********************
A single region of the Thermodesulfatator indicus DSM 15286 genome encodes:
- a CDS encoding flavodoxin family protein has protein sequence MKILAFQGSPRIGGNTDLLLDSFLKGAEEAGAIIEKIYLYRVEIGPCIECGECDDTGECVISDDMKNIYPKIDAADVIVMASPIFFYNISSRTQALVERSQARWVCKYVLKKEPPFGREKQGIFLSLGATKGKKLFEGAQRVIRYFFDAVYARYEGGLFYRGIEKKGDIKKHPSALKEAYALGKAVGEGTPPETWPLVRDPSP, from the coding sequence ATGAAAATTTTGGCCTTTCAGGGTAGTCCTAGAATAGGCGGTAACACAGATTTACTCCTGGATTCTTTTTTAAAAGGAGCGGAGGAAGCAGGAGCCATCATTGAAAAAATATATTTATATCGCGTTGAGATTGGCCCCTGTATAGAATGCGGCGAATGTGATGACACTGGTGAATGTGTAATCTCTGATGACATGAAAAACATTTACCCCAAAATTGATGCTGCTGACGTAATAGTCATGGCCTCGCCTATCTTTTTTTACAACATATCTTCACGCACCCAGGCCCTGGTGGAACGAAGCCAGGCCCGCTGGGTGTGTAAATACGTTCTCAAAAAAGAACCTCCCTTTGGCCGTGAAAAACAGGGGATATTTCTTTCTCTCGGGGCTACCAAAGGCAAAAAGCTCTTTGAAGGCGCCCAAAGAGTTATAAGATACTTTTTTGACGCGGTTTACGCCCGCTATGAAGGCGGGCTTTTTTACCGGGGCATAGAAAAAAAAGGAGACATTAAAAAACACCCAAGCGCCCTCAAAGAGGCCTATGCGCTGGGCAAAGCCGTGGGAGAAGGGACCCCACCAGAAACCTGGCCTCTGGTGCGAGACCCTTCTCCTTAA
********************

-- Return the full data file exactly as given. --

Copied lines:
A single region of the Thermodesulfatator indicus DSM 15286 genome encodes:
- a CDS encoding flavodoxin family protein has protein sequence MKILAFQGSPRIGGNTDLLLDSFLKGAEEAGAIIEKIYLYRVEIGPCIECGECDDTGECVISDDMKNIYPKIDAADVIVMASPIFFYNISSRTQALVERSQARWVCKYVLKKEPPFGREKQGIFLSLGATKGKKLFEGAQRVIRYFFDAVYARYEGGLFYRGIEKKGDIKKHPSALKEAYALGKAVGEGTPPETWPLVRDPSP, from the coding sequence ATGAAAATTTTGGCCTTTCAGGGTAGTCCTAGAATAGGCGGTAACACAGATTTACTCCTGGATTCTTTTTTAAAAGGAGCGGAGGAAGCAGGAGCCATCATTGAAAAAATATATTTATATCGCGTTGAGATTGGCCCCTGTATAGAATGCGGCGAATGTGATGACACTGGTGAATGTGTAATCTCTGATGACATGAAAAACATTTACCCCAAAATTGATGCTGCTGACGTAATAGTCATGGCCTCGCCTATCTTTTTTTACAACATATCTTCACGCACCCAGGCCCTGGTGGAACGAAGCCAGGCCCGCTGGGTGTGTAAATACGTTCTCAAAAAAGAACCTCCCTTTGGCCGTGAAAAACAGGGGATATTTCTTTCTCTCGGGGCTACCAAAGGCAAAAAGCTCTTTGAAGGCGCCCAAAGAGTTATAAGATACTTTTTTGACGCGGTTTACGCCCGCTATGAAGGCGGGCTTTTTTACCGGGGCATAGAAAAAAAAGGAGACATTAAAAAACACCCAAGCGCCCTCAAAGAGGCCTATGCGCTGGGCAAAGCCGTGGGAGAAGGGACCCCACCAGAAACCTGGCCTCTGGTGCGAGACCCTTCTCCTTAA